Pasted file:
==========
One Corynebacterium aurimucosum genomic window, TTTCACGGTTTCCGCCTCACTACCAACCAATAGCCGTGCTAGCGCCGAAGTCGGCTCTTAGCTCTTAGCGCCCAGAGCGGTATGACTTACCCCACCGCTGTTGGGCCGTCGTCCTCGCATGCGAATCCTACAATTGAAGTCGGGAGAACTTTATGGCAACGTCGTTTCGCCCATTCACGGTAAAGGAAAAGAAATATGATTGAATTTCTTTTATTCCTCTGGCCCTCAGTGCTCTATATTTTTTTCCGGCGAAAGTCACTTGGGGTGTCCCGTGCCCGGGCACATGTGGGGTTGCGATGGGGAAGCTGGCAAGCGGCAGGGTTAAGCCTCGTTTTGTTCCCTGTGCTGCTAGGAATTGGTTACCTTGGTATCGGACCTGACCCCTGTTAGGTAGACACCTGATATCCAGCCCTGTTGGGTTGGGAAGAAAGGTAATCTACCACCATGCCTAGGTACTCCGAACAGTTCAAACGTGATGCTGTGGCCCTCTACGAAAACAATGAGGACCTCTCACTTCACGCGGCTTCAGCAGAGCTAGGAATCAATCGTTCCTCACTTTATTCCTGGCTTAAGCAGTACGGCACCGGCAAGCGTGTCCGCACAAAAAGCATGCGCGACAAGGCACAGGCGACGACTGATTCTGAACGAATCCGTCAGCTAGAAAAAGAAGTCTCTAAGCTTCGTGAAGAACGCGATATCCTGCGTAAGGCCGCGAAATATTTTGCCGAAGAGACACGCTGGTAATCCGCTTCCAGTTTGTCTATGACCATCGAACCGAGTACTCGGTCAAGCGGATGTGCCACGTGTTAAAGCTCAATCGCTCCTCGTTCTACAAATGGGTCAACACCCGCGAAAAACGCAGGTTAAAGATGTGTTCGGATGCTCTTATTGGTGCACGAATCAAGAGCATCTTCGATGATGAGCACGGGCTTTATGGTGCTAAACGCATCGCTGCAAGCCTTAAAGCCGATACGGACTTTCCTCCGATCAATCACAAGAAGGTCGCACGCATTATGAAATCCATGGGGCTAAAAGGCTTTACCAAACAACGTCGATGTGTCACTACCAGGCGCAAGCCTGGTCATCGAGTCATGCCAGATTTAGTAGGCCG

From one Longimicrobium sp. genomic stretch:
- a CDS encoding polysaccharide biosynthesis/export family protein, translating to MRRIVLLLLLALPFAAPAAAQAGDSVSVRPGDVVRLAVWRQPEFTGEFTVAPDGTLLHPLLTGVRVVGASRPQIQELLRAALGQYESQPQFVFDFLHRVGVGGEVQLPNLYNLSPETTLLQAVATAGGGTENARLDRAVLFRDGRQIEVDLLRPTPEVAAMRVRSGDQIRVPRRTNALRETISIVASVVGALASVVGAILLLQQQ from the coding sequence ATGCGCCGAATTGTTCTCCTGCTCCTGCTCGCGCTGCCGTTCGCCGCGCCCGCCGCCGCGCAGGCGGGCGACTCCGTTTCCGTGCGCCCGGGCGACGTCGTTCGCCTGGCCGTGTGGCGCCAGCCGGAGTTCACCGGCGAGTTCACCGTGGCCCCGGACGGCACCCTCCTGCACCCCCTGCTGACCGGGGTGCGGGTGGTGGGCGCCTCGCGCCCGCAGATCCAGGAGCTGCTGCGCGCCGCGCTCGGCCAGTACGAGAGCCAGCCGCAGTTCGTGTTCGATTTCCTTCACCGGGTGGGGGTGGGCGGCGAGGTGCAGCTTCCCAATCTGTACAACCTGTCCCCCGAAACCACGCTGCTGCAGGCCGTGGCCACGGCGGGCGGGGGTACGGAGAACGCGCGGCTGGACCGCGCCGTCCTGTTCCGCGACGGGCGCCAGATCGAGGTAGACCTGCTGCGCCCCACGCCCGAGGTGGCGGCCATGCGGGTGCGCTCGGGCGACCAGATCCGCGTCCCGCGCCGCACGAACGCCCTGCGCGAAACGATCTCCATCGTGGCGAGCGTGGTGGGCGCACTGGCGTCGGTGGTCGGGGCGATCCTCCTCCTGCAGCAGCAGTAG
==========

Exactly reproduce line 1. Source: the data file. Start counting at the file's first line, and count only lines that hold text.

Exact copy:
One Corynebacterium aurimucosum genomic window, TTTCACGGTTTCCGCCTCACTACCAACCAATAGCCGTGCTAGCGCCGAAGTCGGCTCTTAGCTCTTAGCGCCCAGAGCGGTATGACTTACCCCACCGCTGTTGGGCCGTCGTCCTCGCATGCGAATCCTACAATTGAAGTCGGGAGAACTTTATGGCAACGTCGTTTCGCCCATTCACGGTAAAGGAAAAGAAATATGATTGAATTTCTTTTATTCCTCTGGCCCTCAGTGCTCTATATTTTTTTCCGGCGAAAGTCACTTGGGGTGTCCCGTGCCCGGGCACATGTGGGGTTGCGATGGGGAAGCTGGCAAGCGGCAGGGTTAAGCCTCGTTTTGTTCCCTGTGCTGCTAGGAATTGGTTACCTTGGTATCGGACCTGACCCCTGTTAGGTAGACACCTGATATCCAGCCCTGTTGGGTTGGGAAGAAAGGTAATCTACCACCATGCCTAGGTACTCCGAACAGTTCAAACGTGATGCTGTGGCCCTCTACGAAAACAATGAGGACCTCTCACTTCACGCGGCTTCAGCAGAGCTAGGAATCAATCGTTCCTCACTTTATTCCTGGCTTAAGCAGTACGGCACCGGCAAGCGTGTCCGCACAAAAAGCATGCGCGACAAGGCACAGGCGACGACTGATTCTGAACGAATCCGTCAGCTAGAAAAAGAAGTCTCTAAGCTTCGTGAAGAACGCGATATCCTGCGTAAGGCCGCGAAATATTTTGCCGAAGAGACACGCTGGTAATCCGCTTCCAGTTTGTCTATGACCATCGAACCGAGTACTCGGTCAAGCGGATGTGCCACGTGTTAAAGCTCAATCGCTCCTCGTTCTACAAATGGGTCAACACCCGCGAAAAACGCAGGTTAAAGATGTGTTCGGATGCTCTTATTGGTGCACGAATCAAGAGCATCTTCGATGATGAGCACGGGCTTTATGGTGCTAAACGCATCGCTGCAAGCCTTAAAGCCGATACGGACTTTCCTCCGATCAATCACAAGAAGGTCGCACGCATTATGAAATCCATGGGGCTAAAAGGCTTTACCAAACAACGTCGATGTGTCACTACCAGGCGCAAGCCTGGTCATCGAGTCATGCCAGATTTAGTAGGCCG